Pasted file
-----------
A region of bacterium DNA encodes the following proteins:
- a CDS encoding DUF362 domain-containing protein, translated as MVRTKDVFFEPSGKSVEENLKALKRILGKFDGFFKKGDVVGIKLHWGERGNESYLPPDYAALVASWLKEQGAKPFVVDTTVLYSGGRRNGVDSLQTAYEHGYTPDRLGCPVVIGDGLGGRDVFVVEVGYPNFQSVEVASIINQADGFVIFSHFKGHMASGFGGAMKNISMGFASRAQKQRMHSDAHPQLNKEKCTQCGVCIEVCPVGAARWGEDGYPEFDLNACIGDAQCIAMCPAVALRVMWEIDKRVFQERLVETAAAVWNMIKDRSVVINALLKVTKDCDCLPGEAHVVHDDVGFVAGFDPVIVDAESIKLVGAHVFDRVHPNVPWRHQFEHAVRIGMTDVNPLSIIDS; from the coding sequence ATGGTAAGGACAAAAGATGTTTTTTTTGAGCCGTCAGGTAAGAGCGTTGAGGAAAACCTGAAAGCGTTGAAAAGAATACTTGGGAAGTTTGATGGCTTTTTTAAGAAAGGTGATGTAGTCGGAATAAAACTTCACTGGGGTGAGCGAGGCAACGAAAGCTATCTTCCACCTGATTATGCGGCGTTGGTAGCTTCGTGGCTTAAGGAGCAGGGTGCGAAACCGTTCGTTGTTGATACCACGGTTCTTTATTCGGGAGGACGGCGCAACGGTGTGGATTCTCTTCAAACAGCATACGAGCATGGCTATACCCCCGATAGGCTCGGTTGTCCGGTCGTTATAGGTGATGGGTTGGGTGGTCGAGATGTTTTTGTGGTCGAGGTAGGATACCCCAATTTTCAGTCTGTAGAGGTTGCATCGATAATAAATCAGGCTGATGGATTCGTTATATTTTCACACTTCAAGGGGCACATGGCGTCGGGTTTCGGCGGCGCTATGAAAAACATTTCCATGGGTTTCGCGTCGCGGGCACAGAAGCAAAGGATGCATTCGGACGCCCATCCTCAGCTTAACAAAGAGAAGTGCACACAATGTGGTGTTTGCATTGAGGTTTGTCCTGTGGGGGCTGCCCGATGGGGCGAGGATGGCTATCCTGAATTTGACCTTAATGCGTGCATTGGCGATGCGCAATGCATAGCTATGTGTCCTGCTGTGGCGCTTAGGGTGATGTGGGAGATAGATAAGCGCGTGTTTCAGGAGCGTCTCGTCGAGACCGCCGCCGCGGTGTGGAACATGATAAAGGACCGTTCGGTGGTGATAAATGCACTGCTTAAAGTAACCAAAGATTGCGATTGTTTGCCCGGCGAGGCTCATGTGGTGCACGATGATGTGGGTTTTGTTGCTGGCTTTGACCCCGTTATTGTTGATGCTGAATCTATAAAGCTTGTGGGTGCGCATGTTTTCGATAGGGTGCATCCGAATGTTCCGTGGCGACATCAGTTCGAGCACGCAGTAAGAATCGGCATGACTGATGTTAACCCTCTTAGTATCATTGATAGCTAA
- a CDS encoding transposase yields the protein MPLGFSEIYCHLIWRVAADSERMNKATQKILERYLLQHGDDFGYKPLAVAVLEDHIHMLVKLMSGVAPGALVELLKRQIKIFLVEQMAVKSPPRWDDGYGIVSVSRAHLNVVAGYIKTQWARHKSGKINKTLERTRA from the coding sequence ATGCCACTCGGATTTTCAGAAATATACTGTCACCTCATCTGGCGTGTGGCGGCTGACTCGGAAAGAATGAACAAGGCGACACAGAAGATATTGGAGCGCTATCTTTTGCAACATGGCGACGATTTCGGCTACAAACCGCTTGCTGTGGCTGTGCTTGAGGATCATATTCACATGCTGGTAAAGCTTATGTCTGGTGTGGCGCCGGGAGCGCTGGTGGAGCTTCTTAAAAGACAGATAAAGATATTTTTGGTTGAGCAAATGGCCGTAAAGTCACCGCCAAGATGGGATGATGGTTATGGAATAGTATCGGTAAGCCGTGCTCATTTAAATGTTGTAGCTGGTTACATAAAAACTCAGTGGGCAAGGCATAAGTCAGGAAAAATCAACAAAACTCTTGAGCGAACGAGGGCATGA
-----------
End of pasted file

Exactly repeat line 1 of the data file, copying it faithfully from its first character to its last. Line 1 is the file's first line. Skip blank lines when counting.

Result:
A region of bacterium DNA encodes the following proteins: